The United Nations said Thursday it has documented the deaths of 93,000 people in Syria since the civil war began. And a recent revival in fortunes for the Assad regime suggests the war has no end in sight.
The British government today made an historic apology. It says it 'regrets' detaining and torturing thousands of people in Kenya in the 1950s. The Brits were trying to suppress the so-called Mau Mau rebellion. London is also to compensate the victims.
The indigenous peoples of Brazil were facing "extermination" in 1967 when a commission of inquiry reported on conditions they were facing. The Report quickly "disappeared" under the military dictatorship, only to be re-discovered earlier this year.
Kenya's new president, Uhuru Kenyatta is popular and wealthy. But even though he's occupied the highest office in the land since March, he can't shake an indictment of crimes against humanity by the International Criminal Court.
A video that appears to show rebel leader Abu Sakkar mutilating the corpse of a dead government soldier, and eating some of his internal organs, has been obtained by Human Rights Watch. Marco Werman speaks with HRW's Peter Bouckaert.
Filmmaker Marian Marzynski survived the holocaust as a child in Poland by leaving his parents behind and hiding his identity. He recently returned to Poland with other child survivors, and they tell their stories in his new film, "Never Forget to Lie."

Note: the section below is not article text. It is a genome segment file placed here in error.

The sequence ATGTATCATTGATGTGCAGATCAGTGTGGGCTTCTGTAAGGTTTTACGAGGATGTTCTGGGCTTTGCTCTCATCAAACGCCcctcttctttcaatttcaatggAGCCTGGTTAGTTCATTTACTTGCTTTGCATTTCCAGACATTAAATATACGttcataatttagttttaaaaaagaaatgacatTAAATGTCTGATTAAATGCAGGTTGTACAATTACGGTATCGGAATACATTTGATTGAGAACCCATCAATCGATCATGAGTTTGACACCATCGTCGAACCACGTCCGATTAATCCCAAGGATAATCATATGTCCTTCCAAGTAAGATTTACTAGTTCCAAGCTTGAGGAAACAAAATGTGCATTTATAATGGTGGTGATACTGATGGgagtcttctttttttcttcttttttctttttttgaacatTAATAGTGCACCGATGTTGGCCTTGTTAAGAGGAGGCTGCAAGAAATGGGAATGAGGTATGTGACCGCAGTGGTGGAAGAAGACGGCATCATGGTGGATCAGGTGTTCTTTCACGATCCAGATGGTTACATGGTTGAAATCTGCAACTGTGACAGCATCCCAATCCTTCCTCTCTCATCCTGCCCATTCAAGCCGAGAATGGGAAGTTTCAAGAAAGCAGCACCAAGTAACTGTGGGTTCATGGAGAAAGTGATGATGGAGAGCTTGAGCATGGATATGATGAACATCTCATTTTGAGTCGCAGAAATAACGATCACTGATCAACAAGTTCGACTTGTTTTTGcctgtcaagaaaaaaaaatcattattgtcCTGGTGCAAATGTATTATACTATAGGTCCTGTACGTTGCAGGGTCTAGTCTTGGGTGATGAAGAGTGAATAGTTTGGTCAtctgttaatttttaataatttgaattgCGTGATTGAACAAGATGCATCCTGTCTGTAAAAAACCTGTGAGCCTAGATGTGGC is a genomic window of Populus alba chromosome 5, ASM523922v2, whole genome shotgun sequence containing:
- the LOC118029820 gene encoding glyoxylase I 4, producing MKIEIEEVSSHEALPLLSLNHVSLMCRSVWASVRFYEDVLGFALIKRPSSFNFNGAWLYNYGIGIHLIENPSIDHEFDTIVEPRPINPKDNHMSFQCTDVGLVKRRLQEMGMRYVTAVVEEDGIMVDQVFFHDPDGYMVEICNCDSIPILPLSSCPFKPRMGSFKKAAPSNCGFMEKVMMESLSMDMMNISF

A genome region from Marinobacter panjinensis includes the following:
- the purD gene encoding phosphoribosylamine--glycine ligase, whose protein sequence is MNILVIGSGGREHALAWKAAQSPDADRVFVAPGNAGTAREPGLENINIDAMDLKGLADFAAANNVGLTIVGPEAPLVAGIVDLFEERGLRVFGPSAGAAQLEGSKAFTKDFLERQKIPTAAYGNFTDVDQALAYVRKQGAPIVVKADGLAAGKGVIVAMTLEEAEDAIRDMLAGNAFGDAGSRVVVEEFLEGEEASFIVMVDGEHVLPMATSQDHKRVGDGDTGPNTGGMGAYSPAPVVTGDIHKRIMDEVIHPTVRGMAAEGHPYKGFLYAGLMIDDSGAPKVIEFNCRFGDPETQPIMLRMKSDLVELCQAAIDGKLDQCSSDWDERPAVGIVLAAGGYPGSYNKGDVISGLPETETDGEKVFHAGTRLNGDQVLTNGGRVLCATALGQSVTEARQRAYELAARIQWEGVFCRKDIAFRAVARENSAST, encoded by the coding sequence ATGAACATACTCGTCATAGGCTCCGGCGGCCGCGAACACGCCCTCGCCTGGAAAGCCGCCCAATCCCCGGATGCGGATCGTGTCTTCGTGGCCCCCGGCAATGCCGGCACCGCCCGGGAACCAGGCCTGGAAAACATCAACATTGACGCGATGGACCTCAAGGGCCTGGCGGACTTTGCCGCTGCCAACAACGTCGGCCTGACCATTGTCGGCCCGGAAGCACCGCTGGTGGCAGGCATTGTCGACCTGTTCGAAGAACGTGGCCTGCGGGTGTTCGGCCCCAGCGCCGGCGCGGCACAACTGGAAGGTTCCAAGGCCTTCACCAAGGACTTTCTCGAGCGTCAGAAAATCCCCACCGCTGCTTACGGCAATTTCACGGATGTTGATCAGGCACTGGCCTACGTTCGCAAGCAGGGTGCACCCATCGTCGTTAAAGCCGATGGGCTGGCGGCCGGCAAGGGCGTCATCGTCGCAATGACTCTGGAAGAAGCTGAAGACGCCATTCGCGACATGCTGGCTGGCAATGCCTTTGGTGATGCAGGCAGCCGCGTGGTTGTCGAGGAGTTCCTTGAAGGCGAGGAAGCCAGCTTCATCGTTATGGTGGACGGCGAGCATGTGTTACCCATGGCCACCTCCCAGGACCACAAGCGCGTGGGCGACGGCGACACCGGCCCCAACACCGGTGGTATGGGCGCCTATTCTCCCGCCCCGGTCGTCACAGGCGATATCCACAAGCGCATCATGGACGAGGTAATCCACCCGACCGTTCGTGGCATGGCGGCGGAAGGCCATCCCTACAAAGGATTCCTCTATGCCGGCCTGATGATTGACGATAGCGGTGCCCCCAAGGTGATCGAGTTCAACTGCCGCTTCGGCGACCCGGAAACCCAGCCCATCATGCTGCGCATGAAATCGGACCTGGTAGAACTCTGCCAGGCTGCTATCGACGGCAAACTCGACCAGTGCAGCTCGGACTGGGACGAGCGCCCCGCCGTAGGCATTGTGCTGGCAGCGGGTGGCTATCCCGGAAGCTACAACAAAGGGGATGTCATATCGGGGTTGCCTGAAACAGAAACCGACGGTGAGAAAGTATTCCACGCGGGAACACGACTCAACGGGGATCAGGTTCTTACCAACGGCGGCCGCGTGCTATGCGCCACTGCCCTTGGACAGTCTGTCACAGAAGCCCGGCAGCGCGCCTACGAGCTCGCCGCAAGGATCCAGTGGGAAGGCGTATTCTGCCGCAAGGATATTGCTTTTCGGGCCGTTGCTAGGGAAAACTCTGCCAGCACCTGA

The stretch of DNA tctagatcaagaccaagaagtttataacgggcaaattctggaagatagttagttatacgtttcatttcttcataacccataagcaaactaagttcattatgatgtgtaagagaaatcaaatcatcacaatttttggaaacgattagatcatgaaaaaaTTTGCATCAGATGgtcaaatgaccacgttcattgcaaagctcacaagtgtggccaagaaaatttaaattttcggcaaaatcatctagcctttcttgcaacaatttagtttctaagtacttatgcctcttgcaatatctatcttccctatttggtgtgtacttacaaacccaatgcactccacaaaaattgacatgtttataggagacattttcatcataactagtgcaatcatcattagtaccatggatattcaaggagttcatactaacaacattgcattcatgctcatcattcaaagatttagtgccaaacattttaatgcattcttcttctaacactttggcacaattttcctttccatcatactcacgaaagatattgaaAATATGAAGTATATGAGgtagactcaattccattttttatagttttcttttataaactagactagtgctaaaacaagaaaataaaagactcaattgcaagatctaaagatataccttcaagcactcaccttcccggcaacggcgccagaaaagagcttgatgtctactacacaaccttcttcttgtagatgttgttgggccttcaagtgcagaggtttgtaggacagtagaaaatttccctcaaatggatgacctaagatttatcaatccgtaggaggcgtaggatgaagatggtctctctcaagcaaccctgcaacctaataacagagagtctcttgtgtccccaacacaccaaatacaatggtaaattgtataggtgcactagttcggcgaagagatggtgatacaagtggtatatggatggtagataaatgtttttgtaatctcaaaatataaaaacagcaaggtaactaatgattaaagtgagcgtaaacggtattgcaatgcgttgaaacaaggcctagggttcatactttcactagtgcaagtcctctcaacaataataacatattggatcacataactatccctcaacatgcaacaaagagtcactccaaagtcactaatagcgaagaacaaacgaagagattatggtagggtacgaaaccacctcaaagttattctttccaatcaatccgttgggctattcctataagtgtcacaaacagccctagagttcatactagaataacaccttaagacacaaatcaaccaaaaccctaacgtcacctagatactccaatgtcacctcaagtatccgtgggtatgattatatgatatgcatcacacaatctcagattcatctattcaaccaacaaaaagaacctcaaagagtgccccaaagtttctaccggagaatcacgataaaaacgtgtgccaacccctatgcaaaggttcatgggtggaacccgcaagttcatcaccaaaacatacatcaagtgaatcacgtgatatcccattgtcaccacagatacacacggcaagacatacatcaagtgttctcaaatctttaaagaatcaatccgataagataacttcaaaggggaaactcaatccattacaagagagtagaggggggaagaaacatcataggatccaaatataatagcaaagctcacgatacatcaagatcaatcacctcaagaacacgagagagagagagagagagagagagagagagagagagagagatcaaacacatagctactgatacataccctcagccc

Secretary of State John Kerry is in Russia to meet with President Vladimir Putin. Diplomatic relations between Washington and Moscow have been chilly but Kerry is hoping to restore relations and to win Russian support on Syria.
Researchers say that in Germany before World War II, there were many more Nazi torture and detention sites than previously thought. The evidence comes from an archive of Nazi documents that was only opened to the public in recent years.
A few weeks ago, Israel commemorated Holocaust Memorial Day. The World's Middle East Correspondent Matthew Bell met a man there with a unique Holocaust story that he was somewhat reluctant to talk about. It's a story about revenge.
The leader of the Lebanon-based Hezbollah militant group this week declared that friends of Bashar al-Assad would not let the Syrian president fall. The World's Matthew Bell reports on Hezbollah's role in the Syrian conflict.
The story you just read is freely available and accessible to everyone because readers like you support The World financially.
Thank you all for helping us reach our goal of 1,000 donors. We couldn’t have done it without your support. Your donation directly supported the critical reporting you rely on, the consistent reporting you believe in, and the deep reporting you want to ensure survives.